MORRISON – An officer with the Illinois Department of Natural Resources killed a cougar near Morrison on Wednesday – the first time in the agency’s history.
Officer Ron Palumbo shot the cougar late in the afternoon. The cat had been seen leaving a cornfield, running toward a home and outbuildings.
Palumbo found the animal in a concrete tunnel beneath a corn crib. He killed it with a single shot, according to the department.
David Harrison, an official with the soil and water conservation district, who was on hand, followed Palumbo’s shot with a couple of his own “to make sure” the animal was dead, Harrison said.
“It was an unfortunate thing,” Harrison said Thursday. “It’s unusual for an animal like that to be around humans. They are fairly shy. I don’t know what it was doing in a cornfield. Typically, a cat is nocturnal. They roam around at night.”
IDNR said it had killed the cougar, which is not protected under law, at the request of the landowner. It weighed more than 100 pounds and measured 5 1/2 feet.
The farm owner had some horses on her property and was concerned for their safety, said Tim Schweizer, an IDNR spokesman.
The cougar’s body was to be taken to the Brookfield Zoo in the Chicago suburbs for an autopsy for animals, officials said. Officials want to determine the cougar’s recent history and origin.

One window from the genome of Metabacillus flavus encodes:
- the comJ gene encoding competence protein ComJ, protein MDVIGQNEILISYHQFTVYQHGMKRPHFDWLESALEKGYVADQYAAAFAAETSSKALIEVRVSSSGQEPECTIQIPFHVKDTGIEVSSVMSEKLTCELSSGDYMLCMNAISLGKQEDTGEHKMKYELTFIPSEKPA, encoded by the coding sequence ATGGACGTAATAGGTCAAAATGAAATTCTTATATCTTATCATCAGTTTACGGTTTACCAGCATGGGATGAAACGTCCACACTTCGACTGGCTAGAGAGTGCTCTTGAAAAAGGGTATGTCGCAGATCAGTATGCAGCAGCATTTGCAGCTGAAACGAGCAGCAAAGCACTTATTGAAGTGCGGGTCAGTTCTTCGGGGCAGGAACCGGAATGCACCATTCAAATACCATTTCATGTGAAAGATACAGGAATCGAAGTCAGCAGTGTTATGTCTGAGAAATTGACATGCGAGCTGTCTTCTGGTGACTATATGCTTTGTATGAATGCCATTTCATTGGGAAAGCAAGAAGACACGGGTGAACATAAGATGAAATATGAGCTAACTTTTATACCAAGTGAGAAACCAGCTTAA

Cougars have rarely attacked humans.
Over the past decade, cougars have been killed three times in Illinois. In 2000, one was killed by a train in Randolph County in southern Illinois, and in 2004, a bow hunter killed one in Mercer County south of the Quad Cities.
In 2008, a cougar made its way into the Roscoe village neighborhood on Chicago’s north side. Officers cornered the cat in a resident’s side yard in the early evening. The cougar tried to attack the officers, who killed it.
All but the one near Morrison were males. The previous three were genetically similar to cougars in South Dakota, according to an analysis.
Illinois’ cougar population disappeared before 1870, IDNR says. Officials have no evidence that a breeding population exists in Illinois.
In the fall of 2012, trail cameras showed images of a cougar in Jo Daviess, Morgan, Pike and Calhoun counties. Because the cats can travel long distances, and because Morgan, Pike and Calhoun counties are together, officials believe the images may show the same animal.
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